Essentially, Viewport is the size of the window in which you are viewing your website. On the desktop, you are seeing the website on a browser that is considered as the full size i.e. the size of the browser and you can shrink your browser.
The portion of the browser on which you are viewing the website is essentially the viewport on your desktop. The viewport on a mobile device, however, is not so obvious. For ex: Assume that there is a mobile screen and if it is 360PX wide. But that doesn’t necessarily mean that the viewport of the browser on the mobile that you are using for viewing the website will be 360PX in width even though it seems that way the browser takes up the full width of the mobile screen.
It is not always the case. Now, most mobile browsers by default have a viewport over 800PX. So the static or responsive websites that were originally intended for desktop can’t be viewed full on mobile devices. This is the effect of squashing the desktop content to fit onto the 360PX screen. So that is why we can see the contents of the website in a very small size on the mobile devices.
Consider Another example: Assume that you are using a mobile safari which has a viewport of about 980PX width consider that it is a browser width of one mobile and also consider that there is above mobile that has a width of 320PX. Now if we want to view all of the contents in the 360PX width mobile safari then we will have to squash all of the content, i.e. it will just squash it off to the mobile device so everything is equally small. So in order to get around this, we will have to override it using the meta viewport tag.
Using this meta viewport tag we can specify a specific width for the viewport so the responsive CSS can change the design for this kind of width. So that it is not squashed and is an easily accessible form.
So how do you use meta tag viewport to control the layout in the desktop view for this we need a modern browser and any HTML editor or notepad and we also need a web technology like HTML.
Meta Viewport Tag:
Assume that there is a website and you are viewing it on a mobile device, but soon after you come to know that the view is not good and you are also not able to resize the website or you can say that the site is not accessible properly.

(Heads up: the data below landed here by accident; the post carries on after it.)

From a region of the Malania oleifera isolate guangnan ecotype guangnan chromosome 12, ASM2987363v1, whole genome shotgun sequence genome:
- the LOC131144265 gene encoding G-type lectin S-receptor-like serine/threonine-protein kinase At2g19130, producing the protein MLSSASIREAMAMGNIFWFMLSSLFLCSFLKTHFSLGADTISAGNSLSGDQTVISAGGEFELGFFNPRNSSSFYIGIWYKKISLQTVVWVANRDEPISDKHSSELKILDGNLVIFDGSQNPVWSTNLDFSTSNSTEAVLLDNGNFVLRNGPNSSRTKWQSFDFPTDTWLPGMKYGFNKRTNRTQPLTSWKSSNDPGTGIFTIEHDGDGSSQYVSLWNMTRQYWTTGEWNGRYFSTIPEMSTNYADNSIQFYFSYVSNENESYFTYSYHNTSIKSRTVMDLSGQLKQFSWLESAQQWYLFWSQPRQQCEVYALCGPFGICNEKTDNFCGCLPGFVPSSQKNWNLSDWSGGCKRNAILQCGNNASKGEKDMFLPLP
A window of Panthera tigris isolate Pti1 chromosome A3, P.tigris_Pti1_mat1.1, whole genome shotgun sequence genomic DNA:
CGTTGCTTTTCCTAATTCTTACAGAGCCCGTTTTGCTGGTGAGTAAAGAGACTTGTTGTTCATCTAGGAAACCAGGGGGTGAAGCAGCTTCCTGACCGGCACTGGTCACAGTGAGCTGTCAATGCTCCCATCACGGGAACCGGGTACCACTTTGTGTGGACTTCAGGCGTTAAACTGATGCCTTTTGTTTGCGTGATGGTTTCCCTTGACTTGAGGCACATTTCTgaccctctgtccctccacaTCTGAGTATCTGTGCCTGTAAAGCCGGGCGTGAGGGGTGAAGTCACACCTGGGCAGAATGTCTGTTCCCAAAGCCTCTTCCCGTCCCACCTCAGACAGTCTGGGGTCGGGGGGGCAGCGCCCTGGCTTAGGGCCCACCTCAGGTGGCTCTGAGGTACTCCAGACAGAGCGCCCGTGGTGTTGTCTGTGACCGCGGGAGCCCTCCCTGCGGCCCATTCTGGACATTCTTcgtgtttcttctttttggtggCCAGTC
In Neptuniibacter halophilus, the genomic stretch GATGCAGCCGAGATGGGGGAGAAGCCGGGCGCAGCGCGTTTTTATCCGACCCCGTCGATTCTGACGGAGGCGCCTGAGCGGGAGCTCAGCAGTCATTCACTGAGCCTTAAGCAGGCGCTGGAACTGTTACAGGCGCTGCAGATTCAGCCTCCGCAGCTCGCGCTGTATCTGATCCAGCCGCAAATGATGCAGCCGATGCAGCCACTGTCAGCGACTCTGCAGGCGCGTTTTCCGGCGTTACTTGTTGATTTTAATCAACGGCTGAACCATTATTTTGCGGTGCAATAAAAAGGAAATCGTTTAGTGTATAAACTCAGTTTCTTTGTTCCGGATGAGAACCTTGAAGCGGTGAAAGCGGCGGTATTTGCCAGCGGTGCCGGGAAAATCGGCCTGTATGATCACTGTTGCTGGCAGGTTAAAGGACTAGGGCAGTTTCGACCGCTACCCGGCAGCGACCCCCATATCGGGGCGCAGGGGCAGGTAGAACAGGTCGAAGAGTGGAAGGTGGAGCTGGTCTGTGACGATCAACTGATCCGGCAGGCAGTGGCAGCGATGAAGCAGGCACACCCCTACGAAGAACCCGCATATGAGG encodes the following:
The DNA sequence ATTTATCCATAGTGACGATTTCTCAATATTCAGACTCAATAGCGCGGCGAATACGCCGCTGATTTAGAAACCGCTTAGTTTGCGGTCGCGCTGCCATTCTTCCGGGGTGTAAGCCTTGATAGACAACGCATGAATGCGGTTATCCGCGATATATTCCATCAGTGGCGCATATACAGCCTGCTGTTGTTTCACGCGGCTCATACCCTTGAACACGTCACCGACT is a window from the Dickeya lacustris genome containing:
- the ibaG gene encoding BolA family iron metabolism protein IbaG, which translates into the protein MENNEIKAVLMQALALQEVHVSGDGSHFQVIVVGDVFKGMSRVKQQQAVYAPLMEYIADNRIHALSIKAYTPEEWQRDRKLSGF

It may have been due to a mistake in code by the developer i.e. the developer could have made user-scalable=no. Which has taken away the user’s ability to resize this web page making it unusable on the mobile device. Also because of this, you could not read it or you could not make a decision about the product. So it is not good to leave out on meta viewport tag, in case if you are making a mobile-friendly website.
Also if you do not use meta viewport tag then you may not be able to view the website properly on the mobile. Also, you are not able to resize it. So it is important that in your Head section you can add meta viewport tag as <metaname =”viewport” content=”width=device- width”> It will help the page to look little bit good for portrait mode . So in addition to < metaname =”viewport” content=”width=device-width, initial-scale=1″> this is what all your web page should have.
So you need :
< metaname =”viewport” content=”width=device-width, initial-scale=1″> using this the page looks good in the portrait as well as in landscape mode.
Now there are few other values that we can put into the meta viewport. But basically, minimum scale, maximum scale and of course user-scalable is what the site should look after.
The only time you might want to take away the user’s ability to zoom in and scale a particular web page is if it’s truly a web application and all the features are designed for that application. But for a responsive website one style based on desktop users and the mobile users, these are the two with which we are going to stick with and use initial scale=1.
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